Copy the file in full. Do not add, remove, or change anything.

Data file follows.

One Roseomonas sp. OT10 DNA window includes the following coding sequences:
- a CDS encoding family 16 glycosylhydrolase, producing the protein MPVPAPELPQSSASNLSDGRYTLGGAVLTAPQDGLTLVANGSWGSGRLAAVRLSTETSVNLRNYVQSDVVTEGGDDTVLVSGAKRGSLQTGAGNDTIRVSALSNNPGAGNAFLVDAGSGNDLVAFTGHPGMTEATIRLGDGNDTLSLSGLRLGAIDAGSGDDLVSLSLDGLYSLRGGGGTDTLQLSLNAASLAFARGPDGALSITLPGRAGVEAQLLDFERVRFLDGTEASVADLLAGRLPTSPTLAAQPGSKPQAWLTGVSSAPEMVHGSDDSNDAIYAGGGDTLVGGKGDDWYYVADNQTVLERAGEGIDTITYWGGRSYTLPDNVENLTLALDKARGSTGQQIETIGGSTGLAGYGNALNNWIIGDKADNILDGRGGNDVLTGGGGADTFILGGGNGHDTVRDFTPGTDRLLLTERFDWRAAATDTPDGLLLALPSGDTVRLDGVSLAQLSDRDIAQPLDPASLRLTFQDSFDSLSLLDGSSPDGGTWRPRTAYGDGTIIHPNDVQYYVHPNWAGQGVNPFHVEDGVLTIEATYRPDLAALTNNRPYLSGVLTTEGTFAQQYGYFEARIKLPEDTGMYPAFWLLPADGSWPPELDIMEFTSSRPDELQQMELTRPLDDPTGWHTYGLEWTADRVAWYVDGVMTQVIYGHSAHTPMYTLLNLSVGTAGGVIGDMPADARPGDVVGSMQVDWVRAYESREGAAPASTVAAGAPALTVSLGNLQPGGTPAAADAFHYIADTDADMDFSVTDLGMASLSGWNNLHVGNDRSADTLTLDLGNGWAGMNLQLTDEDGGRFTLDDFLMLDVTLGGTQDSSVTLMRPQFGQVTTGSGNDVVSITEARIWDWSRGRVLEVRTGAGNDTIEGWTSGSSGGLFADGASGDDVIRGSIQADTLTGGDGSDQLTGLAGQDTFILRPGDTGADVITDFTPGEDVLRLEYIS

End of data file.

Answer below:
One Roseomonas sp. OT10 DNA window includes the following coding sequences:
- a CDS encoding family 16 glycosylhydrolase, producing the protein MPVPAPELPQSSASNLSDGRYTLGGAVLTAPQDGLTLVANGSWGSGRLAAVRLSTETSVNLRNYVQSDVVTEGGDDTVLVSGAKRGSLQTGAGNDTIRVSALSNNPGAGNAFLVDAGSGNDLVAFTGHPGMTEATIRLGDGNDTLSLSGLRLGAIDAGSGDDLVSLSLDGLYSLRGGGGTDTLQLSLNAASLAFARGPDGALSITLPGRAGVEAQLLDFERVRFLDGTEASVADLLAGRLPTSPTLAAQPGSKPQAWLTGVSSAPEMVHGSDDSNDAIYAGGGDTLVGGKGDDWYYVADNQTVLERAGEGIDTITYWGGRSYTLPDNVENLTLALDKARGSTGQQIETIGGSTGLAGYGNALNNWIIGDKADNILDGRGGNDVLTGGGGADTFILGGGNGHDTVRDFTPGTDRLLLTERFDWRAAATDTPDGLLLALPSGDTVRLDGVSLAQLSDRDIAQPLDPASLRLTFQDSFDSLSLLDGSSPDGGTWRPRTAYGDGTIIHPNDVQYYVHPNWAGQGVNPFHVEDGVLTIEATYRPDLAALTNNRPYLSGVLTTEGTFAQQYGYFEARIKLPEDTGMYPAFWLLPADGSWPPELDIMEFTSSRPDELQQMELTRPLDDPTGWHTYGLEWTADRVAWYVDGVMTQVIYGHSAHTPMYTLLNLSVGTAGGVIGDMPADARPGDVVGSMQVDWVRAYESREGAAPASTVAAGAPALTVSLGNLQPGGTPAAADAFHYIADTDADMDFSVTDLGMASLSGWNNLHVGNDRSADTLTLDLGNGWAGMNLQLTDEDGGRFTLDDFLMLDVTLGGTQDSSVTLMRPQFGQVTTGSGNDVVSITEARIWDWSRGRVLEVRTGAGNDTIEGWTSGSSGGLFADGASGDDVIRGSIQADTLTGGDGSDQLTGLAGQDTFILRPGDTGADVITDFTPGEDVLRLEYIS